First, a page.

• Abuse of power
  • Physical abuse
  • Sexual assault
  • Demonstrating bias
  • Acts that violate the law and are sufficiently egregious or repeated as to be inconsistent with a peace officer’s obligation to uphold the law
  • Participation in a law enforcement gang
  • Failure to cooperate with an investigation into potential police misconduct
  • Failure to intercede



Why Work at the Winters Police Department?

Unfortunately, law enforcement has suffered an 80% reduction in applications between 2015 and 2022. When polled, potential police officer applicants cite this is primarily due to the perceived lack of support by the public, which undermines their sense of purpose and higher calling of service and self-sacrifice.


Despite personnel shortages, more pay, and hiring bonuses at every neighboring agency, the Winters Police Department has remained staffed primarily because the Police Officers are appreciated and valued and know that their efforts truly make a difference every day in the lives of Winters residences.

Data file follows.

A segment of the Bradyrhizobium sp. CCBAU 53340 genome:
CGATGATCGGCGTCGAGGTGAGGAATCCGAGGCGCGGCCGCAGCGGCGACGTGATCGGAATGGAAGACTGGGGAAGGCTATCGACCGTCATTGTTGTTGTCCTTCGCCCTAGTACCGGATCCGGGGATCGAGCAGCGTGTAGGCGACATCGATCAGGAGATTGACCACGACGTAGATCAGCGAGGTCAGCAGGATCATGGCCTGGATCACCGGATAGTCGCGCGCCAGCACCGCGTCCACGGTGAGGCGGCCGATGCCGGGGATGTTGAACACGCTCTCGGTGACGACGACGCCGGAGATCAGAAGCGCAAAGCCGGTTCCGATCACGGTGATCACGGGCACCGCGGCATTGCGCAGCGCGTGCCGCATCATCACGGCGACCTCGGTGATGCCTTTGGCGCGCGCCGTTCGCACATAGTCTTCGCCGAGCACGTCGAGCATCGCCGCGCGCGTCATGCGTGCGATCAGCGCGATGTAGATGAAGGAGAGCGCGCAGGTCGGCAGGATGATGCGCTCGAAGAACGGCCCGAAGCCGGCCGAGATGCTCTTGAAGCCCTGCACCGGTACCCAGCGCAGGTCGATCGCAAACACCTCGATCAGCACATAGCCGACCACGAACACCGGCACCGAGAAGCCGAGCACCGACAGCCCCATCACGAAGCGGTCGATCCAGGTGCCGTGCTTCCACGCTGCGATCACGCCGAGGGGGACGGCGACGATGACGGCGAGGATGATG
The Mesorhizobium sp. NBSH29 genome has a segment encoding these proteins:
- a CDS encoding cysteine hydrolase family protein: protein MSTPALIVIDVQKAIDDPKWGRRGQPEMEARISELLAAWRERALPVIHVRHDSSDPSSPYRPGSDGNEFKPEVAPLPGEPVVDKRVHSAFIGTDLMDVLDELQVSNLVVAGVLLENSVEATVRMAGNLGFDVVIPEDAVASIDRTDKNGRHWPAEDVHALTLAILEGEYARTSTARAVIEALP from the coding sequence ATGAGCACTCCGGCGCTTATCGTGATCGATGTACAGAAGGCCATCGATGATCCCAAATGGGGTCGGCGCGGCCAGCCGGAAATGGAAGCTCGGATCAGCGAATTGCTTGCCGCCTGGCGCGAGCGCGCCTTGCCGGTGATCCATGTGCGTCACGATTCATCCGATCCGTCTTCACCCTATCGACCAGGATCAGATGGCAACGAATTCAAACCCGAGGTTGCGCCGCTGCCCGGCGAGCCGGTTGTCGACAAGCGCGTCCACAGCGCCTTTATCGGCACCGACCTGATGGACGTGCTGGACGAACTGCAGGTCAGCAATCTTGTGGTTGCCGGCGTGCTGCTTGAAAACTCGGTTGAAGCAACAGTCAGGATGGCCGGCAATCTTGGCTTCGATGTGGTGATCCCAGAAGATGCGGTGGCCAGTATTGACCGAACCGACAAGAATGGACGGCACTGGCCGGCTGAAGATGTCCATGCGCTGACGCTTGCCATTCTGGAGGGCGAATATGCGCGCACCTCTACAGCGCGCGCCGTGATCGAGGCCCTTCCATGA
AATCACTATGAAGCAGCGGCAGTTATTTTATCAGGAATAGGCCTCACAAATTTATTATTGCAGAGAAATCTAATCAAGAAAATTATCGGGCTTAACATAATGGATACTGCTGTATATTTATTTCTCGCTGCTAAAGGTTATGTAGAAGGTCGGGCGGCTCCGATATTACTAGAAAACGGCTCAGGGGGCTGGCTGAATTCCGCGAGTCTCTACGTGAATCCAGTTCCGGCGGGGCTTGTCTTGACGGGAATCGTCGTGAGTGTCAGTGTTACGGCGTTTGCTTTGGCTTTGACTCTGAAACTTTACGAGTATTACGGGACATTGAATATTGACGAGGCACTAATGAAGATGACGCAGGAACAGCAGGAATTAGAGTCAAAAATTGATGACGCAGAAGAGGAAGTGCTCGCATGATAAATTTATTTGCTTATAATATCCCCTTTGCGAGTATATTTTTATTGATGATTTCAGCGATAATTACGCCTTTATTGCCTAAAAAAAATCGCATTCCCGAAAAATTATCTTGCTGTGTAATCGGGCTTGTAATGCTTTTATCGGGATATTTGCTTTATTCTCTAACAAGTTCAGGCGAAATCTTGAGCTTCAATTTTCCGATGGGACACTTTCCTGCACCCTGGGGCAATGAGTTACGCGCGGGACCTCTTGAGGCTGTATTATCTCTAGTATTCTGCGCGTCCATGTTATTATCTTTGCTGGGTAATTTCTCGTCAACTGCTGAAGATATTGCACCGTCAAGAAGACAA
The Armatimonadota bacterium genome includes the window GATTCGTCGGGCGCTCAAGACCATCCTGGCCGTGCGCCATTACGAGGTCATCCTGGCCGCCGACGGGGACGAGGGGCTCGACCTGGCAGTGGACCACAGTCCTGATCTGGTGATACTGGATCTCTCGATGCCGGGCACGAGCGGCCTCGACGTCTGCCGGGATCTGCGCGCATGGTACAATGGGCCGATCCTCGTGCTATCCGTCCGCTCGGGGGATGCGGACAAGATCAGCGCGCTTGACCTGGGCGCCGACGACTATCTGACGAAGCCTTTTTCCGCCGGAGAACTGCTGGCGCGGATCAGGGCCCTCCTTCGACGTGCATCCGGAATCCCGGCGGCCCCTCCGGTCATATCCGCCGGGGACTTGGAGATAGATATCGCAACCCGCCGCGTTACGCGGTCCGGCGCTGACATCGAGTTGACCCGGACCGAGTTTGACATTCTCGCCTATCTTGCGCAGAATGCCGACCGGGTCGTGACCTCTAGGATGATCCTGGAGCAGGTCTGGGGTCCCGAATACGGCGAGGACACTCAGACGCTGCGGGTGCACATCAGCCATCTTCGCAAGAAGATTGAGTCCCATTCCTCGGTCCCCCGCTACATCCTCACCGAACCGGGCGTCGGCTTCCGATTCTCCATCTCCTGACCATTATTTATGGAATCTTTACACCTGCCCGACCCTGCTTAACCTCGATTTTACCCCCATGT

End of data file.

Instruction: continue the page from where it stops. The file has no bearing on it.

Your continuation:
As Chief of Police, I am infinitely proud of the men and women of the Winters Police Department and their dedication to Winters - not only what they do with our limited resources but how they do it. We recognize the vast majority of residents and visitors wholeheartedly support us and, for that, we are exceptionally grateful. We also recognize that some have had cause to have a negative interaction with the Winters Police Department. Regardless, we aspire that you were treated with dignity and respect and, if not, we welcome the incident to be brought to our attention. We commit we will review the incident, including the officer’s body and vehicle camera footage of the incident, to ensure our Police Officers acted within the law and with the upmost professionalism.